ROCKPALS SP003 100W Foldable Solar Panel for Jackery Explorer/Flashfish/BALDR/Goal Zero/Anker Portable Power Station Generator and USB Devices, Portable Solar Panel Charger with 3 USB PortsOpens in a new tab.

Outputsx1 Anderson Powerpolex1 MC4x1 USB-A, x1 USB-C, x1 Jackery DC Outputx1 USB-A, x1 USB-C QC3.0, x1 MC4
Dimensions (folded)21.5 x 24.2 x 1.7 in16.5 × 20.2 × 1 in24 x 21.1 x 1.4 in20.5 x 14.2 x 2.6 in
Dimensions (unfolded)48.6 x 21.5 x 1 in62.5 × 20.2 × 1 in48 x 21.1 x 0.2 in64.5 x 20.5 x 1.2 in
Weight10.8 lbs13.2 lbs5.5 lbs5.1 lbs
IP RatingIP65IP67IP65IPX4
Warranty24 Months12 Months24 Months12 Months
Additional FeaturesReinforced kickstand, grommets, magnetic open/close, carrying handle, removable accessory caseAdjustable kickstand, grommets, rubber handle, carrying case, compact designAdjustable kickstand, grommets, magnetic open/close, carrying handle, zippered pouchComes with adapters for charging different power stations, grommets, carrying handle, zippered pouch

Although I can only speak on behalf of the EVO Solar 100 panel in terms of efficiency/output, I highly recommend checking out Amazon and YouTube reviews of these solar panels for first-hand feedback regarding their true output power.

Using the data in the table above, there are features in addition to solar panel output that may come into play for you when deciding on which is the best value for your money.

Output ports

Jackery’s SolarSaga 100 and the Rockpals panel share USB port options in addition to their main DC connection. This can be an advantage if you need the additional ports, but since the power stations have their own USB ports, this feature seems unnecessary.

However, the positive side of having these ports means that you can charge a device from USB without a portable power station if desired.

Folded/unfolded dimensions

  • The Jackery and Fanttik panels share similar dimensions, while the Rockpals and EcoFlow panels share similar measurements.
  • The Rockpals and EcoFlow models are more portable since they fold four times over instead of two.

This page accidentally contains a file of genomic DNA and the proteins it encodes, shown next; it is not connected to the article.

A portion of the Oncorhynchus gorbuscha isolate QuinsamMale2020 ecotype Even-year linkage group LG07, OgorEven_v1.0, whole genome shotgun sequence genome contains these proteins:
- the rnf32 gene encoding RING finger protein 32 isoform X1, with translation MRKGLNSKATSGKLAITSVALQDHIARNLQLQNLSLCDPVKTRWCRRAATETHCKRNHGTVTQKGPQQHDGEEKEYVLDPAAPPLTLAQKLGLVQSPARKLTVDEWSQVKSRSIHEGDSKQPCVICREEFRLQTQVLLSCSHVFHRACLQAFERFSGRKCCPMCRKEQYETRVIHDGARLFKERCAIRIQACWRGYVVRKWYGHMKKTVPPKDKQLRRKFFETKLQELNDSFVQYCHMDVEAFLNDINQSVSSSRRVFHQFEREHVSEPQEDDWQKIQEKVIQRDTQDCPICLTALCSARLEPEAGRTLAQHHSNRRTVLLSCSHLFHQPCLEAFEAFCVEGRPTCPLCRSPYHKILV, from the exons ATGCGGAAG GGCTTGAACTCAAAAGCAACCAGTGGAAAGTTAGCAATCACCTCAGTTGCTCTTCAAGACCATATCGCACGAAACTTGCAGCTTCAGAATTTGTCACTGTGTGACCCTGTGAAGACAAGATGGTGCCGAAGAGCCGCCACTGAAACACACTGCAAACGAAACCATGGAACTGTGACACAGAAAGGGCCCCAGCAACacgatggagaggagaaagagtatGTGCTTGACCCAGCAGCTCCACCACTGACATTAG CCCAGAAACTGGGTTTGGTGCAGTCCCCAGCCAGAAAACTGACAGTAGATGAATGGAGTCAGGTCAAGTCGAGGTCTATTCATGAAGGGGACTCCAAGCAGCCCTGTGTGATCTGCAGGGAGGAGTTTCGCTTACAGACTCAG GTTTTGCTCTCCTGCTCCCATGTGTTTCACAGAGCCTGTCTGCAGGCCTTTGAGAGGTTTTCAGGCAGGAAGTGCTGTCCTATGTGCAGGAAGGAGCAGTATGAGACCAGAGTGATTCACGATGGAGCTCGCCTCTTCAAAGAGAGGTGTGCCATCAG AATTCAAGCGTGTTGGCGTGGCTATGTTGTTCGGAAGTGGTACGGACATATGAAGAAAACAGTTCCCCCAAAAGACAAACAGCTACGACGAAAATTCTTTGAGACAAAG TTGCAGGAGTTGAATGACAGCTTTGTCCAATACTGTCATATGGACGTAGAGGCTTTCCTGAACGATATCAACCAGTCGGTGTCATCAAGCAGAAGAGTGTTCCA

• The EcoFlow 110W model is the heaviest at 13.2 lbs, then Fanttik’s panel at 10.8 lbs. The Jackery and Rockpals panels are extremely light at just over five pounds each.
  • The weight of each panel combined with its folded dimensions is crucial if you’re looking to be as mobile as possible. If we consider these factors, then the Rockpals panel is the most portable option of the four.

Water resistance rating

In the IP grading scaleOpens in a new tab., the higher the last number, the more water-resistant it is.

  • The solar panel with the highest water resistance is the EcoFlow panel. Its IP67 rating means that it can actually be submersed underwater for up to 30 minutes without any damage.
  • Jackery and Fanttik share the IP65 rating, which means they can be sprayed with water from all directions without damage.
  • In last place is the Rockpals SP003 panel with an IPX4 rating. This rating means that it can withstand splashes of water from any direction.

Disclaimer: I don’t recommend using your solar panels when it’s wet or raining outside. This risks exposing electrical components to water, which can damage the panel and risk shock. I do recommend making sure all exposed ports and cables on the panel are packed away and/or covered if you do find yourself in the rain, though.

Additional features

  • The Rockpals panel doesn’t have a kickstand but the rest of the models do.
  • The Fanttik solar panel has the best kickstand setup because its two legs are assisted with flexible bands. The Jackery panel doesn’t have this feature. The EcoFlow panel uses its own carrying case as a kickstand, but it only supports the two middle panels, leaving the two outside panels to be somewhat flimsy.